Once at the counter, I was dazzled by the different types of breads that they were selling. I couldn’t really choose which ones to buy, but somehow the words “onion bread”, “pumpkin bread”, and “three teeny rolls, please” came out. While walking around, we munched on a teeny roll. It was the best bread I have ever tasted. It was not like a sourdough or a sweet french roll. It was soft, moist like a cake but not sweet, with a hint of salt. I swear that it was just like dessert except that it was a piece of bread.

Sur La Table

Here’s just a quick area of where I ended up. (Predictable, aren’t I?)

Oh, and just for you who do not know what “Sur La Table” is, it is a cookingware and bakingware store. I’ve taken classes at the Sur La Table downtown. It’s a good place to go.

I saw this linen napkin and couldn’t help but smile when I saw it too …

The Wrap Up

If you go to San Francisco’s Ferry Building, then you have you try these places:

I did not write about all of them, but these are my personal favorites. Of course do not forget the Weekend Farmer’s Market.

So, if you ever come to San Francisco, come to the Ferry Building. It is a foodie’s heaven! It’s better than Disneyland. :)

Day Off = Shopping, Analysis, Baking: Poppy Seed Bread

18 Jul

With school over, I have had my first afternoon with nothing to do.

Well, that’s not true. I did spend time eating a long lunch with a good friend and some shopping in San Francisco’s Japan Town. There’s a new store called Daiso that sells everything for only $1.50. I couldn’t believe it! Beautiful bowls (made in China, Taiwan, and Japan) for $1.50. Tart molds (made in Japan) for $1.50. Lanterns? $1.50. Candy, food, plant pots? $1.50. I bought a tart mold.

Pretty nifty, ay? We’ll see how it does when I actually use it though. I’ll let you know and post pictures of the success or disaster. x__x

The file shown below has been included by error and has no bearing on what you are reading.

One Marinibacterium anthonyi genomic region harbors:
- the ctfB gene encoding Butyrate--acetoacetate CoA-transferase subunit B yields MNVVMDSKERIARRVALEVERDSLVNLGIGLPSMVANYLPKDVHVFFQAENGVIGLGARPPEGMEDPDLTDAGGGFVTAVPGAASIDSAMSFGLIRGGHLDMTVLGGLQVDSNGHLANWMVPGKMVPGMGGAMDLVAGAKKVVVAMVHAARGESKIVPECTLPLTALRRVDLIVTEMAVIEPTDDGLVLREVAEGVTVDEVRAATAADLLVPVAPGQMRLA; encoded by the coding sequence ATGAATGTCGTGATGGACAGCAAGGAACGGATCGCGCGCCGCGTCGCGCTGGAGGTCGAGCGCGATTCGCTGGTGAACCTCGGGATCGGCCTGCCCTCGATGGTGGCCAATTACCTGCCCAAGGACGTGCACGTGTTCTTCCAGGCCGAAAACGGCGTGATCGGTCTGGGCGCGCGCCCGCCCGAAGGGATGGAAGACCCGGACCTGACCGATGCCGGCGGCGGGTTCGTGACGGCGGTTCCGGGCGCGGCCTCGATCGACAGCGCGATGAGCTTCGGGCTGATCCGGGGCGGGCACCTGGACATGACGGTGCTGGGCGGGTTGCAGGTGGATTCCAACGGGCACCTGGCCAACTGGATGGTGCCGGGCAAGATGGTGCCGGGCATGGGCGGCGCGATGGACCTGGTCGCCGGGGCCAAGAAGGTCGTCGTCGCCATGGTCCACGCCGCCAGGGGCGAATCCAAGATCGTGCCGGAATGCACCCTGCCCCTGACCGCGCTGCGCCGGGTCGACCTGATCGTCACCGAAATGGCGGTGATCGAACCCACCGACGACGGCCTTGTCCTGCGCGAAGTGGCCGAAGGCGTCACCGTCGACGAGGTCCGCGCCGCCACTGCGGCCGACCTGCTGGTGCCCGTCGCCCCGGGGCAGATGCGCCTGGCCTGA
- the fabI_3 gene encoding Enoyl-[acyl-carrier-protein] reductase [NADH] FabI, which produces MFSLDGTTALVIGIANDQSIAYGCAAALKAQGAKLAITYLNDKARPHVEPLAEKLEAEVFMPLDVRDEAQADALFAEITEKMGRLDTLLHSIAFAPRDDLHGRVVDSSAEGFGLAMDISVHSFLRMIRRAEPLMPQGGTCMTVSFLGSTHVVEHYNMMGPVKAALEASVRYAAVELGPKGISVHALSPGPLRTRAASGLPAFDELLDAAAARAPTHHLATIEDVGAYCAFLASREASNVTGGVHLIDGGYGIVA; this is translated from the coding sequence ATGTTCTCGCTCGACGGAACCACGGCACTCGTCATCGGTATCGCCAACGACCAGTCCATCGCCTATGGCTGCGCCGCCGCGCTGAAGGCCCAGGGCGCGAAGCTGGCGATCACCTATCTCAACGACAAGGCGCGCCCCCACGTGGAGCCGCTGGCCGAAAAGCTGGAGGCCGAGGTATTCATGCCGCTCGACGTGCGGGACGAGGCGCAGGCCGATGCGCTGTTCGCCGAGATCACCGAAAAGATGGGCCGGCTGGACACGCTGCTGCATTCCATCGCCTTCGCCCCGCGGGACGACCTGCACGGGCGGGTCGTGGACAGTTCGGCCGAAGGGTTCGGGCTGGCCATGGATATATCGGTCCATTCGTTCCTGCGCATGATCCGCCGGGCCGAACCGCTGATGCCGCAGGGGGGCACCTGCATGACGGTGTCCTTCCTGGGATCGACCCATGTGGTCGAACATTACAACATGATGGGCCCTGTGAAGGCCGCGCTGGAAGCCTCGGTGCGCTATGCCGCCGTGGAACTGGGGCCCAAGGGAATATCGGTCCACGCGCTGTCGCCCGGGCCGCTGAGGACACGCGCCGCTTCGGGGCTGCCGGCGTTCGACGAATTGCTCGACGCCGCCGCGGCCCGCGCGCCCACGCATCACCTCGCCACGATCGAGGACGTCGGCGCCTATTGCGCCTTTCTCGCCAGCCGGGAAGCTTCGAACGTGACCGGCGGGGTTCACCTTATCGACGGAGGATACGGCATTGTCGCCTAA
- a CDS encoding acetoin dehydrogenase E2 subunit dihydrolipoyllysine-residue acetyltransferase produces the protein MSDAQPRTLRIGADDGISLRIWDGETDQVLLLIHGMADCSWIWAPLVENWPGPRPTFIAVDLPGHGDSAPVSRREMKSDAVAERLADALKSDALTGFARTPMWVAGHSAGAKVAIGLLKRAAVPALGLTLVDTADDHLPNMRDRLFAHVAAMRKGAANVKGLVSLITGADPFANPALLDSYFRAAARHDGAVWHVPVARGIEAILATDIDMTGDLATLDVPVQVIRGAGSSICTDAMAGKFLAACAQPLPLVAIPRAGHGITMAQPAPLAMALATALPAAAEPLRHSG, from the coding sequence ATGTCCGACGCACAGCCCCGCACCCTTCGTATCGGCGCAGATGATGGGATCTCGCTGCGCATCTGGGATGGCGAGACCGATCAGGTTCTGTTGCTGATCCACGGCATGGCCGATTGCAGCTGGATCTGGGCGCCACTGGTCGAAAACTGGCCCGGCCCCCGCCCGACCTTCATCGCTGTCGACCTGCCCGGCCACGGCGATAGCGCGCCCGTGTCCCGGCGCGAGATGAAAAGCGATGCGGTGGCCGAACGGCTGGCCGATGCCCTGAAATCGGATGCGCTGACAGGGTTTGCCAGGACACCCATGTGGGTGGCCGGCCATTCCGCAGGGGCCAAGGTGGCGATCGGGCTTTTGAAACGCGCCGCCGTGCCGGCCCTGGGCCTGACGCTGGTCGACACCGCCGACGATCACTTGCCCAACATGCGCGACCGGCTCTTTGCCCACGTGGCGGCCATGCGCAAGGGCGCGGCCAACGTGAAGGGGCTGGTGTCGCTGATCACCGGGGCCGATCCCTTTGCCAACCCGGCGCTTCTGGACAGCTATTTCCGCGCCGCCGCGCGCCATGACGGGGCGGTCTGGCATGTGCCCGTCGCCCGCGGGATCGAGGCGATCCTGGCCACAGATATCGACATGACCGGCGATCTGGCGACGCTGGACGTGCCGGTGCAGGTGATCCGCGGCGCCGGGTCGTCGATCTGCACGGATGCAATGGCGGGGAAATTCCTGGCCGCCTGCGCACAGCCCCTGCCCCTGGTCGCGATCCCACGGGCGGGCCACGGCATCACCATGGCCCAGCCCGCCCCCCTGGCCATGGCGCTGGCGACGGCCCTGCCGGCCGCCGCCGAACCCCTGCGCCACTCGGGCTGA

After shopping and browsing, I headed home to turn on the computer and relax, something I hadn’t been able to do in 6 weeks, though my July 4th weekend was a weekend in heaven. :) With school and classes, I hadn’t much time to relax and enjoy my summer. But now, with school over, I have much more time to bake, relax, and work on my own pace. I had been taking an accelerated honors course this summer. Yes, I know, it was a crazy idea. But it paid off! I took my final today, which I honestly thought that I bombed – and I mean really bombed, like I didn’t know a single thing on there. With previous knowledge and some killer guessing skills, I managed to not only pass, but get a 94%! My overall grade? A 95%. *Takes a bow*. I am quite proud.


Poppy Seed Cake

After resting awhile, I decided that I would have a late dinner. It was just a bowl of soup from the can – not impressive, I know, but I had something else I was focusing. This brings me to my next topic: Poppy Seed Bread. (Though I made it into a cake).

I couldn’t wait to try the new tart mold so I found a recipe. I had been craving a poppy seed bread for a while now, so I decided that no time was more perfect than now.

The tart mold was a perfect mold! I’ve never used another tart pan but this was perfect. The mold was thick and seemed to be high quality. My cake didn’t burn and it was easily dented or bent.

As for the poppy seed bread, it turned out pretty well. It was soft, moist, and sweet. It might have been better as an actual cake recipe or with some lemon, but it was good for a first try. I only made 1/3 of the recipe because I figured that even 1/2 would be too much for the 8 inch tart mold. I wasn’t even sure if it was going to work well, but it did. It worked out really well.

Isn’t it just wonderful looking? And of course, it was so tasty,too.

I suggest serving it was vanilla bean ice cream.
The two compliment each other quite well.

Recipe for Poppy Seed Bread
Credit: All Recipes

*When I made 1/3 of the recipe, I used the same amount of almond extract and baking soda. I also greased the tart pan with a small amount of vegetable oil. You can also flour it if you want though you might not need too.

I hope you enjoy! :)